Conservatives talk a lot about closing the educational achievement gap between the races and helping African-American students succeed in school.
But the plans they put forward---like school choice---are of little help when schools are drastically underfunded and the Bush administration is cutting college aid for needy students.
Here, Earl Hadley and Troy Peters of the Campaign For America's Future on why it'll take more than just dedicated families and communities to ensure educational success for all children.
Earl Hadley is the education program coordinator and Troy Peters is a policy fellow at the Campaign For America's Future.
When "compassionate conservatives" gathered at a planning meeting recently, they raised the question of how their vision would help "the least of God's children."
One participant, Pierre "Pete" du Pont, a board member of the Lynde & Harry Bradley Foundation, said, "if you gave them the opportunity to go to a school of their choice and opened the market up to creating those schools, there's a practical thing that you could do that would help the lower-income and the disadvantaged people in the country, and it would be individualism as opposed to the collectivism of the education system."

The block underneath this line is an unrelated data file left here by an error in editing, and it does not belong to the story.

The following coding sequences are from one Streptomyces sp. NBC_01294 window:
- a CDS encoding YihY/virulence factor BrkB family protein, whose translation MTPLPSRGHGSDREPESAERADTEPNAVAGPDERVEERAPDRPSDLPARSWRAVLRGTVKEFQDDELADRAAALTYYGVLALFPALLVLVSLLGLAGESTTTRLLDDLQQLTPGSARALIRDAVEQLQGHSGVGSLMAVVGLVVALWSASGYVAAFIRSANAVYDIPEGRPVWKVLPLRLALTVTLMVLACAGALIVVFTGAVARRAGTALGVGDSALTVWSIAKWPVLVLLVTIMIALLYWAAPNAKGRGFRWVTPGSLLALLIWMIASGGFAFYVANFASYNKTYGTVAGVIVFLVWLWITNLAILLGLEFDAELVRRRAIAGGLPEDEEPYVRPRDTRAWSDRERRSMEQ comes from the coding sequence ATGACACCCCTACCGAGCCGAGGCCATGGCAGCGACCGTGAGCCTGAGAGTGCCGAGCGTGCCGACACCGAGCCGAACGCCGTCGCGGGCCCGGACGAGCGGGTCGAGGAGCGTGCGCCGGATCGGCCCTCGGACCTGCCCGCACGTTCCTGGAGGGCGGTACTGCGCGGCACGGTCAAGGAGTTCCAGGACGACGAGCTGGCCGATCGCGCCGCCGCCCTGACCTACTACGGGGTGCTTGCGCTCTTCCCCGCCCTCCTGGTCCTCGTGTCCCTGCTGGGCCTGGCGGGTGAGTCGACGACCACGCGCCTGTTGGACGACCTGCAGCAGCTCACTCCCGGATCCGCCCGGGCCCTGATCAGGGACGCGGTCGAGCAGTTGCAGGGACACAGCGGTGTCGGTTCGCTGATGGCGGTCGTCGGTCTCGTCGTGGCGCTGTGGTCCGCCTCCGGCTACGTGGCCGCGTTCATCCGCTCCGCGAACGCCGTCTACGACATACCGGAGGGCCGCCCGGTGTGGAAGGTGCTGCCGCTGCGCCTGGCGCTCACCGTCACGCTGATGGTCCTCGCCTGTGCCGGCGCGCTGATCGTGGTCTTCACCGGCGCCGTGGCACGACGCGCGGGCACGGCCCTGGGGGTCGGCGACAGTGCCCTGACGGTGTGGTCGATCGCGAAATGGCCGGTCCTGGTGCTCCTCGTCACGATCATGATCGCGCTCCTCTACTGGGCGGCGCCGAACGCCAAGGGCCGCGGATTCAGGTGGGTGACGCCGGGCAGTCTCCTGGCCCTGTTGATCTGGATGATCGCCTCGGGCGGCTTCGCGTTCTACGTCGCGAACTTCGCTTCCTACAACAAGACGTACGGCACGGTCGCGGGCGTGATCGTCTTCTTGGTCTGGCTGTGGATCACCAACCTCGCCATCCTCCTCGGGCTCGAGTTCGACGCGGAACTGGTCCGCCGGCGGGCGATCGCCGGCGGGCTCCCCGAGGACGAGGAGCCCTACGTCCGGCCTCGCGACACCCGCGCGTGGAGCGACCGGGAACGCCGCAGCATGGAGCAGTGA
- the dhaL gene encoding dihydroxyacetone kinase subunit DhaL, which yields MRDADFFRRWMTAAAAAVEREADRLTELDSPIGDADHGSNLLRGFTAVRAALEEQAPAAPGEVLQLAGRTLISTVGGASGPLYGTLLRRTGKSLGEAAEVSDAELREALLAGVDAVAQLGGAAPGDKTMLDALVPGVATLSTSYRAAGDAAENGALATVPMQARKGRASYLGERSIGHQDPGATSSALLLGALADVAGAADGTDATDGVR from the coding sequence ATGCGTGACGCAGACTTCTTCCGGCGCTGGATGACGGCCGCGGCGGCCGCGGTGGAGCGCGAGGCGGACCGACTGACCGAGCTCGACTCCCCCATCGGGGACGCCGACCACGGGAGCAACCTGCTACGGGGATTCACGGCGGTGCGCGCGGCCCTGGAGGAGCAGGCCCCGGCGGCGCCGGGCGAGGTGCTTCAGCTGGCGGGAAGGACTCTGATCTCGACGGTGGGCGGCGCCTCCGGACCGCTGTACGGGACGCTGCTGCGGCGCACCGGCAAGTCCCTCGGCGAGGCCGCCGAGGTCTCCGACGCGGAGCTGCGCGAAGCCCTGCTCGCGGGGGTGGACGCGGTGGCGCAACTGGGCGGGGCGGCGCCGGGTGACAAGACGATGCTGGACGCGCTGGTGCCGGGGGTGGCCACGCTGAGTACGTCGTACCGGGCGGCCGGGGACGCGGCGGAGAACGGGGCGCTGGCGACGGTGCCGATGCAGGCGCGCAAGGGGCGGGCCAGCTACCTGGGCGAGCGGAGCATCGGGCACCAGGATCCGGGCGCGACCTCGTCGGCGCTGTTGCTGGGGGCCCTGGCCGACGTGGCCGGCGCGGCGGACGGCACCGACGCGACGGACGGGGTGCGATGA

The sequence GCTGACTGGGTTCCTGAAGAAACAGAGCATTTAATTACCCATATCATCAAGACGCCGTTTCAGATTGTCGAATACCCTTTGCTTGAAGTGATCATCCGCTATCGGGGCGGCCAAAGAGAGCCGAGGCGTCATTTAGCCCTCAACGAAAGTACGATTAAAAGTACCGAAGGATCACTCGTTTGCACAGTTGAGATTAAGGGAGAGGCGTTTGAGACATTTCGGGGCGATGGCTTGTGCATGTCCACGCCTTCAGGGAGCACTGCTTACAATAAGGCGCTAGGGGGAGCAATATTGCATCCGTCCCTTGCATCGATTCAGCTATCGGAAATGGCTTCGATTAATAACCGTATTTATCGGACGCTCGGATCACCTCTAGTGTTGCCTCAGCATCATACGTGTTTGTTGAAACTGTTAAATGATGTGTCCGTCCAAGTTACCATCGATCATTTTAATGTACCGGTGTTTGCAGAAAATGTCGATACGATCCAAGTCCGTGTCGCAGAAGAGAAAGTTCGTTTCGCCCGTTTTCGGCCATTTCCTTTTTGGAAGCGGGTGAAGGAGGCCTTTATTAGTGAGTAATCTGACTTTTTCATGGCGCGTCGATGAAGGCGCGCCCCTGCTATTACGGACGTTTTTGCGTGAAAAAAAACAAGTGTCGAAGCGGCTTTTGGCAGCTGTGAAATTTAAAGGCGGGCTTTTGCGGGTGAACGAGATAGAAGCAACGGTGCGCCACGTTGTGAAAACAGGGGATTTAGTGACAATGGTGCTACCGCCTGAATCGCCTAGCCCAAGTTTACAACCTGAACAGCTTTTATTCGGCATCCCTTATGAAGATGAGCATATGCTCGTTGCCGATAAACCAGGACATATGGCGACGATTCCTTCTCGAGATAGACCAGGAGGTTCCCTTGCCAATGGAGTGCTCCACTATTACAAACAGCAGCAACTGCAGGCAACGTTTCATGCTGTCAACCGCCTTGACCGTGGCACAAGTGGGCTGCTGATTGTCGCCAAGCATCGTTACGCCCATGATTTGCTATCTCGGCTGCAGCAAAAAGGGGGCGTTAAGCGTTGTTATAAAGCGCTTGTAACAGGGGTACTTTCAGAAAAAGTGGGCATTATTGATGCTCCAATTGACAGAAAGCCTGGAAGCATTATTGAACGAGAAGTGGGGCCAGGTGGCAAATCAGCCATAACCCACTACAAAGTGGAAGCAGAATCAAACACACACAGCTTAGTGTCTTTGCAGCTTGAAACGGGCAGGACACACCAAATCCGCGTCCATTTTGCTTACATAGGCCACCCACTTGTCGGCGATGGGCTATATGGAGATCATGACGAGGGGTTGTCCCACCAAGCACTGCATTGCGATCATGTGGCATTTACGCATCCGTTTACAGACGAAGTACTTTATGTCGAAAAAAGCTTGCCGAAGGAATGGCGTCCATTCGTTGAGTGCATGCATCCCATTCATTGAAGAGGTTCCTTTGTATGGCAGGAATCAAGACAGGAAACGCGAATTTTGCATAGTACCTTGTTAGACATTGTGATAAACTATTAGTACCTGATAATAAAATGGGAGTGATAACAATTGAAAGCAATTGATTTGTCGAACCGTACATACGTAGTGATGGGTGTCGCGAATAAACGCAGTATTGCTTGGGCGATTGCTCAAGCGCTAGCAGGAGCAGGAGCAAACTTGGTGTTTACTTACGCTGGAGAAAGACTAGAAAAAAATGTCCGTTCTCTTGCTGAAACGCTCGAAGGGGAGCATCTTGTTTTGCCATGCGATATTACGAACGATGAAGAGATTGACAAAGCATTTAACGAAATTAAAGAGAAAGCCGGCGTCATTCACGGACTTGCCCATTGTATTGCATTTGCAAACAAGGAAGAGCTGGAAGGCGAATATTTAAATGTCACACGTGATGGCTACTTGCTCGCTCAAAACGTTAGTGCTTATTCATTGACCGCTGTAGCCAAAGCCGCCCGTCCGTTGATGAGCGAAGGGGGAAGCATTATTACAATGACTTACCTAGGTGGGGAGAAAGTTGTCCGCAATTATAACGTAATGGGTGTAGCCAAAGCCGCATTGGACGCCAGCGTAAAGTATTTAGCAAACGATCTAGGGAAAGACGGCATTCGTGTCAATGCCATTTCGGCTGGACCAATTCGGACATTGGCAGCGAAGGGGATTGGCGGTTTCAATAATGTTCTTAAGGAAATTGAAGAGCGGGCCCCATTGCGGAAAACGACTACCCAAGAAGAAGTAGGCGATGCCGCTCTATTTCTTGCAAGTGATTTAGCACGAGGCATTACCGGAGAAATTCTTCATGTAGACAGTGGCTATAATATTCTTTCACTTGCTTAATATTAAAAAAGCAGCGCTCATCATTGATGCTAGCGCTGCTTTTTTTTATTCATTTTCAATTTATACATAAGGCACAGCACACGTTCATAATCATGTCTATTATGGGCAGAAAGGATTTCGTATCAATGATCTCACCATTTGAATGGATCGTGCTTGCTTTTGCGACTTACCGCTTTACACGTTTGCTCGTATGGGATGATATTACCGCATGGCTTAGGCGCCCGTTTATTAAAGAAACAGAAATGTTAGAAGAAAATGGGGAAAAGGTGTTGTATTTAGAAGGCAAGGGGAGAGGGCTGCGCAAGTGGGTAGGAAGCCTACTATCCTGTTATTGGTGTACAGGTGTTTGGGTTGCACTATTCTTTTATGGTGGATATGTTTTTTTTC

While some conservatives may genuinely believe this rhetoric, Bush's woefully underfunded education initiative increasingly makes conservative "solutions" look like cynical attempts to woo black voters.
Conservatives point to school choice as a "silver bullet," even as the Government Accounting Office reports that only 1 percent of eligible students transferred schools during the 2003-2004 academic year under No Child Left Behind Act provisions.
If Bush truly wants to address African-American children's needs, he would demand that Congress fully fund No Child Left Behind, which has been underfunded by $39 billion since enacted.
Promising choice when there are no schools to transfer to is nothing but a cruel joke.
Then there's the hoax of conservatives' appeals to black voters by talking about reducing the educational achievement gap through No Child Left Behind.
Black families---and communities at large---must rededicate themselves to making education the top priority for our children.
Earlier this year, Bush said, "We will reform the student aid system and increase college assistance for low-income students."
But despite rising college costs, the president's 2006 budget freezes or kills funding for a slew of programs that help low-income students prepare for and afford college.
Once again, conservatives don't provide the resources to match their rhetoric and "the least of God's children" are left out in the cold.
It should be the government's commitment to provide all children with quality schools in every neighborhood and an affordable college education for all who qualify.
For black families specifically, this is the basis of a covenant we must establish between parents and the government.
Summarized by Copernic Summarizer